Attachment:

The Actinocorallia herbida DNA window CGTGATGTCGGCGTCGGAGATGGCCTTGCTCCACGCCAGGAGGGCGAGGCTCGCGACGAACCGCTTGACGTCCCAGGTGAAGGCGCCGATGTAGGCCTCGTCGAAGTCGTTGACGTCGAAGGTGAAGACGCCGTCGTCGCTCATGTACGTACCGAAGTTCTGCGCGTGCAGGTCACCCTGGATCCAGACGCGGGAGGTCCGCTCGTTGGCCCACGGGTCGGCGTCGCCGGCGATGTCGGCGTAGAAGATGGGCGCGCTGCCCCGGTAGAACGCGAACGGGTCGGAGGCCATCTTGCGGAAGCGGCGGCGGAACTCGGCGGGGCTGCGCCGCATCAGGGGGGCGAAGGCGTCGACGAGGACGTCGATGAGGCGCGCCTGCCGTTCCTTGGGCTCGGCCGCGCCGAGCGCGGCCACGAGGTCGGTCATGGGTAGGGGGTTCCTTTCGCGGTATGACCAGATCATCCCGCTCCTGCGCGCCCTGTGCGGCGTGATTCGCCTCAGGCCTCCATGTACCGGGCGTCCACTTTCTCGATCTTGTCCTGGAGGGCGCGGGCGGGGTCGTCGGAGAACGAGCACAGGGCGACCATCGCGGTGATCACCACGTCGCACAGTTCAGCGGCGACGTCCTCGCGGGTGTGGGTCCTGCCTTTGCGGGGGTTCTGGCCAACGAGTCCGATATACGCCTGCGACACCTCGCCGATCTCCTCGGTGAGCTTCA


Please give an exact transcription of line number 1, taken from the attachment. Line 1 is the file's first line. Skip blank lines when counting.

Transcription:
The Actinocorallia herbida DNA window CGTGATGTCGGCGTCGGAGATGGCCTTGCTCCACGCCAGGAGGGCGAGGCTCGCGACGAACCGCTTGACGTCCCAGGTGAAGGCGCCGATGTAGGCCTCGTCGAAGTCGTTGACGTCGAAGGTGAAGACGCCGTCGTCGCTCATGTACGTACCGAAGTTCTGCGCGTGCAGGTCACCCTGGATCCAGACGCGGGAGGTCCGCTCGTTGGCCCACGGGTCGGCGTCGCCGGCGATGTCGGCGTAGAAGATGGGCGCGCTGCCCCGGTAGAACGCGAACGGGTCGGAGGCCATCTTGCGGAAGCGGCGGCGGAACTCGGCGGGGCTGCGCCGCATCAGGGGGGCGAAGGCGTCGACGAGGACGTCGATGAGGCGCGCCTGCCGTTCCTTGGGCTCGGCCGCGCCGAGCGCGGCCACGAGGTCGGTCATGGGTAGGGGGTTCCTTTCGCGGTATGACCAGATCATCCCGCTCCTGCGCGCCCTGTGCGGCGTGATTCGCCTCAGGCCTCCATGTACCGGGCGTCCACTTTCTCGATCTTGTCCTGGAGGGCGCGGGCGGGGTCGTCGGAGAACGAGCACAGGGCGACCATCGCGGTGATCACCACGTCGCACAGTTCAGCGGCGACGTCCTCGCGGGTGTGGGTCCTGCCTTTGCGGGGGTTCTGGCCAACGAGTCCGATATACGCCTGCGACACCTCGCCGATCTCCTCGGTGAGCTTCA